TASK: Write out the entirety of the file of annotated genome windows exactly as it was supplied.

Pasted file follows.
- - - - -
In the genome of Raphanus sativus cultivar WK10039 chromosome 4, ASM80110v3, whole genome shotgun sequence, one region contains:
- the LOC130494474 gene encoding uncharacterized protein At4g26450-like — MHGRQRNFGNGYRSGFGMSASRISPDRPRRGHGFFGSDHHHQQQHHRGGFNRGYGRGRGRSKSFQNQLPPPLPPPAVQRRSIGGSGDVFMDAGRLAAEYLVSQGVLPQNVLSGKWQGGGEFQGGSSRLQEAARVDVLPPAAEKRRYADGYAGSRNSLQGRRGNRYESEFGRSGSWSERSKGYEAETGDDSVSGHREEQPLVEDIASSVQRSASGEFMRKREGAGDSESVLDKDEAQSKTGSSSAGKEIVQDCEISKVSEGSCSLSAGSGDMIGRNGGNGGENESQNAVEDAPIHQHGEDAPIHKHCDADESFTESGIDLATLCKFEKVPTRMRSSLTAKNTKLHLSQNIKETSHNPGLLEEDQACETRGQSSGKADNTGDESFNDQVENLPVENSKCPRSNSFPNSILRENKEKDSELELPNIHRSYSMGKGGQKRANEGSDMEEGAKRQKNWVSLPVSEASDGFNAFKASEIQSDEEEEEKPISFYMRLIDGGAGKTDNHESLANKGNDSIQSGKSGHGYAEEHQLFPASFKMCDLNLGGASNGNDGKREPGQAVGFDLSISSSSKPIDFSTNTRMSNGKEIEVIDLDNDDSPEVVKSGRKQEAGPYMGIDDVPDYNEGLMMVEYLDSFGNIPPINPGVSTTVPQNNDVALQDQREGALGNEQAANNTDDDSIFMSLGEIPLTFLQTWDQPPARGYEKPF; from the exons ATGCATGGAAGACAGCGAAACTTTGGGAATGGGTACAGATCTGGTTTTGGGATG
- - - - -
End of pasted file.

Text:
In the genome of Raphanus sativus cultivar WK10039 chromosome 4, ASM80110v3, whole genome shotgun sequence, one region contains:
- the LOC130494474 gene encoding uncharacterized protein At4g26450-like — MHGRQRNFGNGYRSGFGMSASRISPDRPRRGHGFFGSDHHHQQQHHRGGFNRGYGRGRGRSKSFQNQLPPPLPPPAVQRRSIGGSGDVFMDAGRLAAEYLVSQGVLPQNVLSGKWQGGGEFQGGSSRLQEAARVDVLPPAAEKRRYADGYAGSRNSLQGRRGNRYESEFGRSGSWSERSKGYEAETGDDSVSGHREEQPLVEDIASSVQRSASGEFMRKREGAGDSESVLDKDEAQSKTGSSSAGKEIVQDCEISKVSEGSCSLSAGSGDMIGRNGGNGGENESQNAVEDAPIHQHGEDAPIHKHCDADESFTESGIDLATLCKFEKVPTRMRSSLTAKNTKLHLSQNIKETSHNPGLLEEDQACETRGQSSGKADNTGDESFNDQVENLPVENSKCPRSNSFPNSILRENKEKDSELELPNIHRSYSMGKGGQKRANEGSDMEEGAKRQKNWVSLPVSEASDGFNAFKASEIQSDEEEEEKPISFYMRLIDGGAGKTDNHESLANKGNDSIQSGKSGHGYAEEHQLFPASFKMCDLNLGGASNGNDGKREPGQAVGFDLSISSSSKPIDFSTNTRMSNGKEIEVIDLDNDDSPEVVKSGRKQEAGPYMGIDDVPDYNEGLMMVEYLDSFGNIPPINPGVSTTVPQNNDVALQDQREGALGNEQAANNTDDDSIFMSLGEIPLTFLQTWDQPPARGYEKPF; from the exons ATGCATGGAAGACAGCGAAACTTTGGGAATGGGTACAGATCTGGTTTTGGGATG